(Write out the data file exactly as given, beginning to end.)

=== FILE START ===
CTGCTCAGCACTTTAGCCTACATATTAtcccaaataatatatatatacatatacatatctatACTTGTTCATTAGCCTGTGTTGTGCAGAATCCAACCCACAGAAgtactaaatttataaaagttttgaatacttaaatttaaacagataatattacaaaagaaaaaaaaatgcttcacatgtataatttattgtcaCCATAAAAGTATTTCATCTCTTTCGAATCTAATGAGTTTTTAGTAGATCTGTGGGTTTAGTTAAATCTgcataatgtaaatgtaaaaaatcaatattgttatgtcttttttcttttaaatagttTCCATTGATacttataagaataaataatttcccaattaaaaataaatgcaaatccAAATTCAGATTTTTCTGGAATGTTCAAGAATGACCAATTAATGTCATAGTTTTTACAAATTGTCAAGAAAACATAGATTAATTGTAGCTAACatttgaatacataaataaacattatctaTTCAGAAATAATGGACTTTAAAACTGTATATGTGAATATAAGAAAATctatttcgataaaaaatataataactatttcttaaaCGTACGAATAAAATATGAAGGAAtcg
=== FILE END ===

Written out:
CTGCTCAGCACTTTAGCCTACATATTAtcccaaataatatatatatacatatacatatctatACTTGTTCATTAGCCTGTGTTGTGCAGAATCCAACCCACAGAAgtactaaatttataaaagttttgaatacttaaatttaaacagataatattacaaaagaaaaaaaaatgcttcacatgtataatttattgtcaCCATAAAAGTATTTCATCTCTTTCGAATCTAATGAGTTTTTAGTAGATCTGTGGGTTTAGTTAAATCTgcataatgtaaatgtaaaaaatcaatattgttatgtcttttttcttttaaatagttTCCATTGATacttataagaataaataatttcccaattaaaaataaatgcaaatccAAATTCAGATTTTTCTGGAATGTTCAAGAATGACCAATTAATGTCATAGTTTTTACAAATTGTCAAGAAAACATAGATTAATTGTAGCTAACatttgaatacataaataaacattatctaTTCAGAAATAATGGACTTTAAAACTGTATATGTGAATATAAGAAAATctatttcgataaaaaatataataactatttcttaaaCGTACGAATAAAATATGAAGGAAtcg